There are other possible reasons for gums bleeding when brushing. A cause may be dehydration or drying of the mouth, usually caused by mouth breathing. Mouth breathing happens when children have difficulty in breathing through the nose due to problems such as allergies, large adenoids or tonsils. Some children have a short upper lip and this prevents the lips closing at night. The mouth is meant to be moist. Bleeding gums are not healthy. Orthodontic correction may be needed to straighten the teeth so that the lips can close comfortably.
In rare occasions, bleeding gums could be related to medical conditions. Therefore, if there is no improvement in the gums after regular brushing, consult with your dentist.
Does it matter that my child had a primary tooth removed?
Yes, it may be a problem later on especially if back teeth are lost early. It usually is not a problem for the front teeth. Primary teeth are a specific size and occupy a certain amount of space in the jaw. If a primary tooth is removed early, the nearby teeth may drift into the space that has been created by the lost tooth. This means there will be insufficient space in the future for the permanent tooth that will replace the lost tooth. The end result is that the way the teeth bite together may be affected.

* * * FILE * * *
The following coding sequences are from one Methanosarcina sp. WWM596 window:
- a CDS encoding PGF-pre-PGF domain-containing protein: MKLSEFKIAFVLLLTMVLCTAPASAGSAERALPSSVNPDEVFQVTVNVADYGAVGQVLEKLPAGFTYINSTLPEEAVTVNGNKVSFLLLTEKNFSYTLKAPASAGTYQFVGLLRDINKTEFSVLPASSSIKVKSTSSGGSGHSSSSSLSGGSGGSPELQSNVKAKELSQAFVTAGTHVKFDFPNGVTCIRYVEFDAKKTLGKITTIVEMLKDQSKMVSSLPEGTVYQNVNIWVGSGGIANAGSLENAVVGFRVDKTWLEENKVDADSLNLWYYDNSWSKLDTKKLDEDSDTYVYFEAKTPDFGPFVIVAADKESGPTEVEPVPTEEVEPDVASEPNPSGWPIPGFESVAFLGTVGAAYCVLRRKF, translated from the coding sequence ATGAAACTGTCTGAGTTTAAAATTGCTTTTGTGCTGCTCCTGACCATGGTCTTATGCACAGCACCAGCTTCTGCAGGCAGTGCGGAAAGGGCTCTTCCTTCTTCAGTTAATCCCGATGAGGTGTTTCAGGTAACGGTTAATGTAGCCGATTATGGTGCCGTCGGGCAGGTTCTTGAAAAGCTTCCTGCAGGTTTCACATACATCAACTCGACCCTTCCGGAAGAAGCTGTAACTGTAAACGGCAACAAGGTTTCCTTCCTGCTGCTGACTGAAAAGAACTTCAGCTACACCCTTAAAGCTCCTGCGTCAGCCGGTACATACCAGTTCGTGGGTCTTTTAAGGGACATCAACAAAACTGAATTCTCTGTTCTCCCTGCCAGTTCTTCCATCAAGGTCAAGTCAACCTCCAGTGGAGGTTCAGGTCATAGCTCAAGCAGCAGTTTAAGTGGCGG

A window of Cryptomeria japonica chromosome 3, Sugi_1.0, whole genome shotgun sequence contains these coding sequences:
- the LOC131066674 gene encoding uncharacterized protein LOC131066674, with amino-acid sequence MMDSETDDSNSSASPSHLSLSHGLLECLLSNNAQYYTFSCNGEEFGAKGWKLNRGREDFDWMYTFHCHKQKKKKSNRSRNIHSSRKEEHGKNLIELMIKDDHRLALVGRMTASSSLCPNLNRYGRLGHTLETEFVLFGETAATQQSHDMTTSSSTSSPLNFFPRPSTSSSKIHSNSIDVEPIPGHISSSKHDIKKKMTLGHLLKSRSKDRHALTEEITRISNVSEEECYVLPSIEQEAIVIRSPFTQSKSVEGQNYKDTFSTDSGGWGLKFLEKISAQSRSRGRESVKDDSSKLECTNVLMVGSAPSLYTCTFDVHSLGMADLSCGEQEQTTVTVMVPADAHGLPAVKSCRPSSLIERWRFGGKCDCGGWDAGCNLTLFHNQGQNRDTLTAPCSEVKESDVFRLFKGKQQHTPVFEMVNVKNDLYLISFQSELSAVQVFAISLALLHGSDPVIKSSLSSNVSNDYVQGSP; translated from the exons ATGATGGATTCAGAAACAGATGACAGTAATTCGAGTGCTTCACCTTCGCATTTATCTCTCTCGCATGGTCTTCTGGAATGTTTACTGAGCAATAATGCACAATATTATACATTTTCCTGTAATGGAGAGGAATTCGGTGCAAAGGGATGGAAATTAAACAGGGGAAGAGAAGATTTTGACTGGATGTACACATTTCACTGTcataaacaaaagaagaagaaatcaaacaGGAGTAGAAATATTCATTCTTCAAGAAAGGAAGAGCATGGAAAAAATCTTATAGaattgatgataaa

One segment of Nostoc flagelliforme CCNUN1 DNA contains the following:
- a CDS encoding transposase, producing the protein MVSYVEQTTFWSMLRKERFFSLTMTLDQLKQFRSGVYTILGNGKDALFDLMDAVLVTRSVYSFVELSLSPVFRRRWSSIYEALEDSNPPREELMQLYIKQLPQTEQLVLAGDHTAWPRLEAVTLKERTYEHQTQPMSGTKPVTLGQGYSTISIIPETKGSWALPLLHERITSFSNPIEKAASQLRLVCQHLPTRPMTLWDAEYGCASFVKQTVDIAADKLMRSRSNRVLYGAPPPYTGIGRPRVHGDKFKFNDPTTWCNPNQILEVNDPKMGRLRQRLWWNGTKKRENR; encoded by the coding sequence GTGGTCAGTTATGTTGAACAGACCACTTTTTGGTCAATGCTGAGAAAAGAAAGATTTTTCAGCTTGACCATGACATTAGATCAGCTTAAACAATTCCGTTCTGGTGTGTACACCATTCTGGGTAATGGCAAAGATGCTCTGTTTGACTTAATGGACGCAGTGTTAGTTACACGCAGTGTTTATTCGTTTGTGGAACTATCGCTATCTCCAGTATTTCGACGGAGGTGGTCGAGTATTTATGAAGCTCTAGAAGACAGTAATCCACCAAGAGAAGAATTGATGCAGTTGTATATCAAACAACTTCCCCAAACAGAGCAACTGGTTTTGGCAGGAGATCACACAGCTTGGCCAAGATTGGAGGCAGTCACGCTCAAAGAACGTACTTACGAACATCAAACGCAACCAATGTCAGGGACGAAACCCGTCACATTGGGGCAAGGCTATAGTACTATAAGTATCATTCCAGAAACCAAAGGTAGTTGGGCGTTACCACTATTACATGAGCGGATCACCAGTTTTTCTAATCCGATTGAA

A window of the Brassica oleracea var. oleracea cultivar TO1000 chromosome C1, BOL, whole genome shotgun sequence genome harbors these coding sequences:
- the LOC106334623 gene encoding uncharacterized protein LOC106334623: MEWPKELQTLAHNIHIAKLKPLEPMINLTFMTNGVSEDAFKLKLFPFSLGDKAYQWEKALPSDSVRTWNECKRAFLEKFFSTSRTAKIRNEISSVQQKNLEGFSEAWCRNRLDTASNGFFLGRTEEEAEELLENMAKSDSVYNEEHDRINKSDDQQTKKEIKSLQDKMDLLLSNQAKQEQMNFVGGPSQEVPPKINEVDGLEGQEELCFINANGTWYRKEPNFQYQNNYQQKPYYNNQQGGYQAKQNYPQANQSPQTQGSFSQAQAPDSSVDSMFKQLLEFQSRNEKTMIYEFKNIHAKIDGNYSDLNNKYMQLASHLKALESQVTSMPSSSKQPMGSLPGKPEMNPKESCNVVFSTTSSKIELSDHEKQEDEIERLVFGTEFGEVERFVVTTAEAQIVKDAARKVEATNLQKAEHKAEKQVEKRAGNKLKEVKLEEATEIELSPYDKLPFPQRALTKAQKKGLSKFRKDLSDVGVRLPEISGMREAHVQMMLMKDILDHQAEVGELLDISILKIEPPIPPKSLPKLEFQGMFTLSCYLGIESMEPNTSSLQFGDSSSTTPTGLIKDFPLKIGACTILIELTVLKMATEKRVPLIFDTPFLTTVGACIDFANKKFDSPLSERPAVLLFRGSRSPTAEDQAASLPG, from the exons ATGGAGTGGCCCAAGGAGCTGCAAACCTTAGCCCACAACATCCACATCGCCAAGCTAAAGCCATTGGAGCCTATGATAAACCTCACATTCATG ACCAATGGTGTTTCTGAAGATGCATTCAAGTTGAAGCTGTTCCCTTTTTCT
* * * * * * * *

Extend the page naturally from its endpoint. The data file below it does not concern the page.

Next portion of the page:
If my dentist recommends fillings, should they be white or silver?
Repairing teeth is a difficult job. The type of filling depends upon many things such as the size and location of the cavity, the age of the child and above all, the ability of the child to cooperate for the procedures. Some dentists prefer one type of filling material over another and some of these factors will influence their decisions. Some dentists also use pre-made silver crowns. These are used when there is a lot of tooth damage. Talk to your clinician about the choices.
What is a space maintainer?
A space maintainer is an appliance that protects space in the jaw that is created when a tooth is lost prematurely. There are two general types of space maintainers. Fixed space maintainers are held to the teeth by a dental cement. Removable space maintainers can be taken out and cleaned. The design of a space maintainer depends upon the teeth missing, the teeth present and the child’s tooth development.